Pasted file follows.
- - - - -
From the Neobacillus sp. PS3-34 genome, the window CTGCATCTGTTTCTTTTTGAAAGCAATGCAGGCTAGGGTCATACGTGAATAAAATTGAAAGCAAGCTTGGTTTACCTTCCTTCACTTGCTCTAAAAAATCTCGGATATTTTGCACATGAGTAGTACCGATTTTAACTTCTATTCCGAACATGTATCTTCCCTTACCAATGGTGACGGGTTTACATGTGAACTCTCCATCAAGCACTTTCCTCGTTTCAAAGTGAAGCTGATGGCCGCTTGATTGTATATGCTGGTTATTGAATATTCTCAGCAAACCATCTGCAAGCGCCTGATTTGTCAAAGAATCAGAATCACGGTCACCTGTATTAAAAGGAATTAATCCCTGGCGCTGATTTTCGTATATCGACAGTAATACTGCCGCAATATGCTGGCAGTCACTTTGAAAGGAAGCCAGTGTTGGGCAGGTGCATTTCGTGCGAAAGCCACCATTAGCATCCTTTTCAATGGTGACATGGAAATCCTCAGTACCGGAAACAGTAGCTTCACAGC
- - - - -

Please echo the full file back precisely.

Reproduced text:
From the Neobacillus sp. PS3-34 genome, the window CTGCATCTGTTTCTTTTTGAAAGCAATGCAGGCTAGGGTCATACGTGAATAAAATTGAAAGCAAGCTTGGTTTACCTTCCTTCACTTGCTCTAAAAAATCTCGGATATTTTGCACATGAGTAGTACCGATTTTAACTTCTATTCCGAACATGTATCTTCCCTTACCAATGGTGACGGGTTTACATGTGAACTCTCCATCAAGCACTTTCCTCGTTTCAAAGTGAAGCTGATGGCCGCTTGATTGTATATGCTGGTTATTGAATATTCTCAGCAAACCATCTGCAAGCGCCTGATTTGTCAAAGAATCAGAATCACGGTCACCTGTATTAAAAGGAATTAATCCCTGGCGCTGATTTTCGTATATCGACAGTAATACTGCCGCAATATGCTGGCAGTCACTTTGAAAGGAAGCCAGTGTTGGGCAGGTGCATTTCGTGCGAAAGCCACCATTAGCATCCTTTTCAATGGTGACATGGAAATCCTCAGTACCGGAAACAGTAGCTTCACAGC